COVID-19, vaccines and the future of PPE: What dental nurses need to consider
Danielle Schroven on the virtues of investing in quality, comfortable personal protective equipment for the long-term – for the benefit of you and your patients
Without a doubt, the Prime Minister’s announcement of a roadmap out of lockdown created a buzz for us all.
And, whilst our dental practices remain the same safe havens they ever were, doubtless our patients will be hoping to see a loosening of the strict measures and a little less PPE than they did throughout 2020 now the COVID-19 vaccine programme is well underway.
Dentistry has changed beyond recognition from what it was just over 12 months ago. Now, my regular attendees are back and it’s great seeing them again. I am delighted they are healthy and are keen to return. Oral health care is so important and, even though we are still fighting this pandemic, many had put their regular dental check-up on their ‘to do’ list until better times.
Before the barriers were put up, it gave them great comfort in knowing there was a hand to hold when they had discomfort, someone to listen to their concerns and empathise, or offer a well-earned hug at the end of a stressful and complex procedure.
Dental nurses made a huge difference to each and every appointment in the way we communicated with words, with actions and via our body language.
Sadly, much of this has been made more difficult since COVID-19. Unfortunately, too, PPE will be around for the foreseeable future. I’ve had a lot of questions from patients, with many asking if we will ever be rid of the extra precautions and I’ve been responding in a positive way.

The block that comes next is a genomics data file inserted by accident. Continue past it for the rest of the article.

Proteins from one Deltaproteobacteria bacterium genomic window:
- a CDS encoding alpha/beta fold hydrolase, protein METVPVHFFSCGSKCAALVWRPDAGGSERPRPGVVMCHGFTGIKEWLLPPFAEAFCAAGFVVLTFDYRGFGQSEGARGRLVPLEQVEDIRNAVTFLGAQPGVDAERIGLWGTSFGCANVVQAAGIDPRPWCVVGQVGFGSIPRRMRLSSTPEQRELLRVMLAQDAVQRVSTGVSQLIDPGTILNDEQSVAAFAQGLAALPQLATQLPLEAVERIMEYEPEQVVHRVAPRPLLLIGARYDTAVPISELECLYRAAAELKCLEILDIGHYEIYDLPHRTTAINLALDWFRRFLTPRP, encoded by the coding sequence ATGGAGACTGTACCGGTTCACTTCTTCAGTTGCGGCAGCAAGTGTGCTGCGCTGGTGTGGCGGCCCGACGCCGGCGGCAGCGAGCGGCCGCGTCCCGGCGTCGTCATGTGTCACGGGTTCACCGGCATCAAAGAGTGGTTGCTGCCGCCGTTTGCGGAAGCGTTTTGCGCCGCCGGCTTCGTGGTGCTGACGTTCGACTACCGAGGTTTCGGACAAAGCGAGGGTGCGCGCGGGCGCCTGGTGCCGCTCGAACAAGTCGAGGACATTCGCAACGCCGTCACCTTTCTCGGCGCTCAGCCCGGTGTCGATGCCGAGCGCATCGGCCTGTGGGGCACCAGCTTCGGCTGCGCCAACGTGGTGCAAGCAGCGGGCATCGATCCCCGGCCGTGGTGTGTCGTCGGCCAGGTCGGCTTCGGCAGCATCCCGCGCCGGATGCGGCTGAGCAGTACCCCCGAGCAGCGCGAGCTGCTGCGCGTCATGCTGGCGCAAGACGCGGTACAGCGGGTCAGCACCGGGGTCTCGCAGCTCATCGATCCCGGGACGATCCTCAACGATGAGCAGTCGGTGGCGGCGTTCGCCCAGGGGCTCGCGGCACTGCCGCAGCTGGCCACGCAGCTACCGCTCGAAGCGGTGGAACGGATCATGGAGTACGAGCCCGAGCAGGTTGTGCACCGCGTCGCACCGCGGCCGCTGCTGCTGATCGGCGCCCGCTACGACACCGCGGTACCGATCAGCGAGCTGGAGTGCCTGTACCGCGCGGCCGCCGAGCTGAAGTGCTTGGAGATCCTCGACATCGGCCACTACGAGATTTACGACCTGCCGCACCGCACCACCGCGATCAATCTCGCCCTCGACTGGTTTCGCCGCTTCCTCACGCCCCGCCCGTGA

I tell many of them that having this PPE protects us all, and it’s an essential part of how we can ensure a safe and comfortable visit. Quite simply, without it we wouldn’t be able to see anyone. Thankfully, most understand the severity of it all and are surprisingly empathetic about what we do and the extra PPE we must wear. In fact, I am very grateful to have met some wonderful people during my working COVID-19 journey.
But PPE remains a challenge for dental teams and, as we approach the warmer months, we face the seasonal struggle to stay cool and mitigate the risk of heat stress. The combination of PPE and uniforms last year caused a lot of challenges over the summer and some days proved to be unbearably hot. Sometimes at the end of the day, our uniforms would be drenched, our throats dry and bodies exhausted.
And, whilst an awareness of the signs and symptoms of heat stress is essential – some practices found that a ‘buddy’ system helped so everyone kept an eye on each other – there are other additions we can make to avoid the risks that lie in the uniform we wear beneath all that PPE.
Uniforms are also an important part of our professional identity. Our scrubs are our calling card and a nod to normality. Whilst PPE is to protect us, uniforms help to identify us. They relay the message that we are still the same familiar professional team underneath the masks. Every time we walk out in our scrubs, a patient recognises instantly that we are the clinical members of the team and there to guide them. Looking smart matters but it is also important to have a uniform that washes well at high temperatures, too.